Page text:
W.E.B. Du Bois railed against this in his criticisms of the prestigious place Booker T. Washington occupied within wider American culture. Washington, who enjoyed support from wealthy whites in the North and South, was often regarded as the spokesperson of the entire black community. He was the head of institutions such as the Tuskegee Institute and no doubt contributed to the education and advancement of countless black individuals throughout history. But the power of such an institute often stifled criticism of the ideas it advocated for, which at the time was directly related to the advancement of black people. In criticizing Washington’s celebrated position within the white American mainstream Du Bois wrote:
But Booker T. Washington arose as essentially the leader not of one race but of two,—a compromiser between the South, the North, and the Negro. Naturally the Negroes resented, at first bitterly, signs of compromise which surrendered their civil and political rights, even though this was to be exchanged for larger chances of economic development. The rich and dominating North, however, was not only weary of the race problem, but was investing largely in Southern enterprises, and welcomed any method of peaceful cooperation. Thus, by national opinion, the Negroes began to recognize Mr. Washington’s leadership; and the voice of criticism was hushed.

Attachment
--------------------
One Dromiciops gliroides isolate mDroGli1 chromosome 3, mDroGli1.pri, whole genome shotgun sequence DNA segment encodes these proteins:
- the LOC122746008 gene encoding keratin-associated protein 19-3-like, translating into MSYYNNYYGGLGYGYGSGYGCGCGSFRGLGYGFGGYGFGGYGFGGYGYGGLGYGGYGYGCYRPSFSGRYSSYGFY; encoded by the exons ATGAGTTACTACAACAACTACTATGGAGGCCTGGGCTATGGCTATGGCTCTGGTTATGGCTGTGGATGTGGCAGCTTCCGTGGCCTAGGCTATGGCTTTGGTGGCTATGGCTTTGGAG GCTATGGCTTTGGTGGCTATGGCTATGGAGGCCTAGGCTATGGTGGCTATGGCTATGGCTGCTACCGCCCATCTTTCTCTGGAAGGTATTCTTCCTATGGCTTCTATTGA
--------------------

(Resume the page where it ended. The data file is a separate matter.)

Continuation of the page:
With Washington’s outsized position of power, Du Bois believed that the incrementalism that Washington often advocated to attain full citizenship rights reinforced the belief of black inferiority by tacitly accepting a position of second class citizenship in return for support and resources. These institutions could not grow beyond the beliefs of their white and benefactors. In this view, the demands for the right to vote, civic equality, and education for black youth based upon ability (and not assumptions about them) that Du Bois and other more radical civil rights advocates called for would be achieved at a snail’s pace. In the Jim Crow South, waiting for the evolution of conscience and views on race of the powerful wealthy white ruling class that historically enriched themselves off the backs of disenfranchised blacks was an extremely dangerous position to take.